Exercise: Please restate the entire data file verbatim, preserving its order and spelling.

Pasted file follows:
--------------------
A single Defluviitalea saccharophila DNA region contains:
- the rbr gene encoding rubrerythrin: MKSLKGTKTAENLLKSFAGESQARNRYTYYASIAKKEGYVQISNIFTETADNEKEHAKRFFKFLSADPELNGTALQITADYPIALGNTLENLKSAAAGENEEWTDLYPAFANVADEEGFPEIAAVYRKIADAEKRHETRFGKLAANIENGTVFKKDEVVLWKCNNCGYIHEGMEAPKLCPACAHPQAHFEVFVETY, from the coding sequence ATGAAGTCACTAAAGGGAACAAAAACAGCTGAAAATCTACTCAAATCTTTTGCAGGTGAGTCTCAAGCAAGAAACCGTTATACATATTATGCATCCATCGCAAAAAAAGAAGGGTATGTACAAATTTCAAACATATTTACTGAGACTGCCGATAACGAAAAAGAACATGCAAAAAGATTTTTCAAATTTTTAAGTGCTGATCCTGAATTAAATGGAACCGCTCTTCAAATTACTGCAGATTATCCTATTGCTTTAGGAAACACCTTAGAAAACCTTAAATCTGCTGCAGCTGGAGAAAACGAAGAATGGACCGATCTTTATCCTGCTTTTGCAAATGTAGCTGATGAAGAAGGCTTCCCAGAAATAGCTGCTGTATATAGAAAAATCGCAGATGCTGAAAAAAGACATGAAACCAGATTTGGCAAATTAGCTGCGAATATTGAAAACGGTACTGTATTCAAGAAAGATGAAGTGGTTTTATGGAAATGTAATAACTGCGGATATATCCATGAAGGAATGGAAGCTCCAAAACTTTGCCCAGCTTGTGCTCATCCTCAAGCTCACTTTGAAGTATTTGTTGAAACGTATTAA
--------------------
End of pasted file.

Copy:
A single Defluviitalea saccharophila DNA region contains:
- the rbr gene encoding rubrerythrin: MKSLKGTKTAENLLKSFAGESQARNRYTYYASIAKKEGYVQISNIFTETADNEKEHAKRFFKFLSADPELNGTALQITADYPIALGNTLENLKSAAAGENEEWTDLYPAFANVADEEGFPEIAAVYRKIADAEKRHETRFGKLAANIENGTVFKKDEVVLWKCNNCGYIHEGMEAPKLCPACAHPQAHFEVFVETY, from the coding sequence ATGAAGTCACTAAAGGGAACAAAAACAGCTGAAAATCTACTCAAATCTTTTGCAGGTGAGTCTCAAGCAAGAAACCGTTATACATATTATGCATCCATCGCAAAAAAAGAAGGGTATGTACAAATTTCAAACATATTTACTGAGACTGCCGATAACGAAAAAGAACATGCAAAAAGATTTTTCAAATTTTTAAGTGCTGATCCTGAATTAAATGGAACCGCTCTTCAAATTACTGCAGATTATCCTATTGCTTTAGGAAACACCTTAGAAAACCTTAAATCTGCTGCAGCTGGAGAAAACGAAGAATGGACCGATCTTTATCCTGCTTTTGCAAATGTAGCTGATGAAGAAGGCTTCCCAGAAATAGCTGCTGTATATAGAAAAATCGCAGATGCTGAAAAAAGACATGAAACCAGATTTGGCAAATTAGCTGCGAATATTGAAAACGGTACTGTATTCAAGAAAGATGAAGTGGTTTTATGGAAATGTAATAACTGCGGATATATCCATGAAGGAATGGAAGCTCCAAAACTTTGCCCAGCTTGTGCTCATCCTCAAGCTCACTTTGAAGTATTTGTTGAAACGTATTAA